According to an interview with Caixin, Microsoft's Chinese government-approved version of Windows 10 is now ready.
The special version of Windows was announced at the 2015 World Internet Conference Wuzhen in December, forged from a joint venture that was formed between Microsoft (49% stake) and China Electric Division (51% stake). Microsoft's head of China operations Ralph Haupter said that the product will be called Windows 10 Zhuangongban (Specially-provided Edition).
The origins of the deal started when Microsoft ended support for Windows XP, an OS that is still very widely used within the Chinese government. They responded by not allowing any installations of Windows 8 and even began using Linux on some government PCs.
While there's no official list available that shows exactly what's different between Windows 10 and Windows 10 Zhuangongban, there will be less Microsoft apps and services, likely using more Baidu services, something that the firm had promised would be in the Chinese version of Windows 10 back in September.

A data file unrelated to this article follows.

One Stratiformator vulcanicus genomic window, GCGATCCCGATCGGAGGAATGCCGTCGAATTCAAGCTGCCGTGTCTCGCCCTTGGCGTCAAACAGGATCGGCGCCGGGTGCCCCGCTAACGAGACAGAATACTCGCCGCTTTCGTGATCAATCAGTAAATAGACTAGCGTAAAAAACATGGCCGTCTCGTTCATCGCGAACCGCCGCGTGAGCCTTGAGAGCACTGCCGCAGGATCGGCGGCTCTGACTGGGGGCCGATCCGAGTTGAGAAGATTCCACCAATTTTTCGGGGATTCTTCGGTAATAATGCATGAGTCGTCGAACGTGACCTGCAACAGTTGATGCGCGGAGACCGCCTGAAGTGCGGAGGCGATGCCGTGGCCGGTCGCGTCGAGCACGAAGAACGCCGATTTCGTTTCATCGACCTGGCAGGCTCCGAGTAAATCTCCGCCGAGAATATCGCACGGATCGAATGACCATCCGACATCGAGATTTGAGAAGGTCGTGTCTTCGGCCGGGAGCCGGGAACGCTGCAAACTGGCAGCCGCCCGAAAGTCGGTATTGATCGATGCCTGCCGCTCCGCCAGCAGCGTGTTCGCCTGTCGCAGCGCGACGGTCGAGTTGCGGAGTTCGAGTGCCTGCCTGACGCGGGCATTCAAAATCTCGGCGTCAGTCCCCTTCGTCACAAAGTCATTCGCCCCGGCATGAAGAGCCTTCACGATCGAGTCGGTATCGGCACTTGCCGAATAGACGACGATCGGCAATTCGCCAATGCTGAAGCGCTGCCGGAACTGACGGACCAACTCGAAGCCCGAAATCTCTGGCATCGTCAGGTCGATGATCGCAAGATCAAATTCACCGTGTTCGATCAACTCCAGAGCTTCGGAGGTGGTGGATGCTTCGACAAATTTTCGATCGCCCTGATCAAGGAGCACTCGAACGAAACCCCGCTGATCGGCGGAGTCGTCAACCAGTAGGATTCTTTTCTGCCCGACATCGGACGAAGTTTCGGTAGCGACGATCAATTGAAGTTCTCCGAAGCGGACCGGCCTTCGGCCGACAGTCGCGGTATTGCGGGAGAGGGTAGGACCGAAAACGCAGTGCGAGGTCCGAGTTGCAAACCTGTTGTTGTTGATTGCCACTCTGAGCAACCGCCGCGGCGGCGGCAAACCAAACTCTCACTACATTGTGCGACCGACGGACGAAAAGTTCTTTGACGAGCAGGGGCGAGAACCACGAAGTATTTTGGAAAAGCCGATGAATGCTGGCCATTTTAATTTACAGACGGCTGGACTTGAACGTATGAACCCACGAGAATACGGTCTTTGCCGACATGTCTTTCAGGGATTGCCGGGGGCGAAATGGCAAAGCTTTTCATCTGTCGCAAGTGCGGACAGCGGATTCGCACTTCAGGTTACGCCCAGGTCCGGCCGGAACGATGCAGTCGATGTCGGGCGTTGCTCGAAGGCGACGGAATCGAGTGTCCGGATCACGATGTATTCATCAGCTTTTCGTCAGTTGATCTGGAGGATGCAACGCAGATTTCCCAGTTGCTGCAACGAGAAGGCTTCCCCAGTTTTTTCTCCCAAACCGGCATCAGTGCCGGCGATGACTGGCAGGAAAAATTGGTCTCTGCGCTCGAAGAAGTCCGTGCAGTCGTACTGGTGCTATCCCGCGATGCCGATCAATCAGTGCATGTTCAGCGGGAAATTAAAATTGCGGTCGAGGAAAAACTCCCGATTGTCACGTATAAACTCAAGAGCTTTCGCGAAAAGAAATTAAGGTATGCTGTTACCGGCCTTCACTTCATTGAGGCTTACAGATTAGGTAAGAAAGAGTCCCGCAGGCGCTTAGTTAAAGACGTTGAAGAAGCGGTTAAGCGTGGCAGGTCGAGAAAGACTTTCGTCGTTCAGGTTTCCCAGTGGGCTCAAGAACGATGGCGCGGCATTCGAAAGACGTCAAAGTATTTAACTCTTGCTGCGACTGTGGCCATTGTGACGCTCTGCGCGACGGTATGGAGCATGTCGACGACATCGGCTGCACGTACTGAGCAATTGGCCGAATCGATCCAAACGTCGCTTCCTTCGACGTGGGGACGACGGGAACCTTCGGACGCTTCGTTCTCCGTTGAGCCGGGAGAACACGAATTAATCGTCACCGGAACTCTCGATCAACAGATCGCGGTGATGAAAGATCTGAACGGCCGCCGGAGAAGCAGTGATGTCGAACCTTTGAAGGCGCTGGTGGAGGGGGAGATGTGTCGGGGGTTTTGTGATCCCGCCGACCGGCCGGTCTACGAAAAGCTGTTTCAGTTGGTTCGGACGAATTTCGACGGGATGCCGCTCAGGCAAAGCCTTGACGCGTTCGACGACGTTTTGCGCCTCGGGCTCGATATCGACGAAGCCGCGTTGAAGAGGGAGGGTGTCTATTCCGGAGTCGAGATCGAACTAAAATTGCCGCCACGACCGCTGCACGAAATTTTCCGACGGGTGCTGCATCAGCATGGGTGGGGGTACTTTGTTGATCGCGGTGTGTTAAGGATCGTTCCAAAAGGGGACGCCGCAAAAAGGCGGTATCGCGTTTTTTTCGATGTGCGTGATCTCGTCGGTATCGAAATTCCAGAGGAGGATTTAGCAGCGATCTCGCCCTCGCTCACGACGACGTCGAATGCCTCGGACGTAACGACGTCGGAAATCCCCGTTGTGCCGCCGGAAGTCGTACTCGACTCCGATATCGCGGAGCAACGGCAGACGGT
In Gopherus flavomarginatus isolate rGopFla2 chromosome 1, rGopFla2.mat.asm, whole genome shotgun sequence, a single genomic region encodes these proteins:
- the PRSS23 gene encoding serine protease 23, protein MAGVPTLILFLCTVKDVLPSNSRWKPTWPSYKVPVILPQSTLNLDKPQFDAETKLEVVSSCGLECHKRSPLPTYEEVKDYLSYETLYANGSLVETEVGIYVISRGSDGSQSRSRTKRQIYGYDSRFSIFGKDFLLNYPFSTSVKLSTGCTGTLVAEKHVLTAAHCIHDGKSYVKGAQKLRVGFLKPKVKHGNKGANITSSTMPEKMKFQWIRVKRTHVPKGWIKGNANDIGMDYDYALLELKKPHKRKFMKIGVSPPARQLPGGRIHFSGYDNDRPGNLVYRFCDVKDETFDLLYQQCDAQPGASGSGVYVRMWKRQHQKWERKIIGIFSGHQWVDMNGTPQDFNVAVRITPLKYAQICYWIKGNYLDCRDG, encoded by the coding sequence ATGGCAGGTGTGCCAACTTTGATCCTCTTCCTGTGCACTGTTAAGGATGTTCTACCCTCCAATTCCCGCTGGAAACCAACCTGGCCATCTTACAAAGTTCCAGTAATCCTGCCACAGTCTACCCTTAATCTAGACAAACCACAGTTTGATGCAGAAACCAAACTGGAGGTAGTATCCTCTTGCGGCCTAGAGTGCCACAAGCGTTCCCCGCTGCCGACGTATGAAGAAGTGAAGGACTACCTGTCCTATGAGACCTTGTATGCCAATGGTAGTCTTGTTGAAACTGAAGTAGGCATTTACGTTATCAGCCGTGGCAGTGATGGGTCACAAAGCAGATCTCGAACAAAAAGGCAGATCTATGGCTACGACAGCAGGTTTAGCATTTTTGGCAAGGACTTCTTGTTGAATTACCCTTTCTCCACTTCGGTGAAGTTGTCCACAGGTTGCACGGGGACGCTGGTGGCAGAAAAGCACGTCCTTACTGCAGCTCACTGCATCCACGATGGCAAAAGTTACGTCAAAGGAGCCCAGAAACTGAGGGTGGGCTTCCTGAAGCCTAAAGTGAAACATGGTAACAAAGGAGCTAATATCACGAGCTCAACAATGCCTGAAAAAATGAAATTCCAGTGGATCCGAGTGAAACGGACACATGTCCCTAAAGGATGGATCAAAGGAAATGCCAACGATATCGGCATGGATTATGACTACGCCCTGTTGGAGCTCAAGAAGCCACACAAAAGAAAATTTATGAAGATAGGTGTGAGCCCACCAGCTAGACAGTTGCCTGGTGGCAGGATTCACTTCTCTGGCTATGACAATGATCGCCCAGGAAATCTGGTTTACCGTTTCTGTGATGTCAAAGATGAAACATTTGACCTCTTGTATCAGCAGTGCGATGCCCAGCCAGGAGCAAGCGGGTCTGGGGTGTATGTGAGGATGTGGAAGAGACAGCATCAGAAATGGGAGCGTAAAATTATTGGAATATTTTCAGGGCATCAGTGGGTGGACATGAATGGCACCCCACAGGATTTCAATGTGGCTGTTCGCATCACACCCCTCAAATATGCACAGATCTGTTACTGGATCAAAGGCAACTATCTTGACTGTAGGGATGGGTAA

Haupter stated that "I think the future for many years, this cooperation will be the way we put products into China a global model" (translated from Chinese).
If for nothing else, getting Windows 10 into the favor of the Chinese government will help Microsoft's goal of getting Windows 10 installed on over a billion devices within two to three years.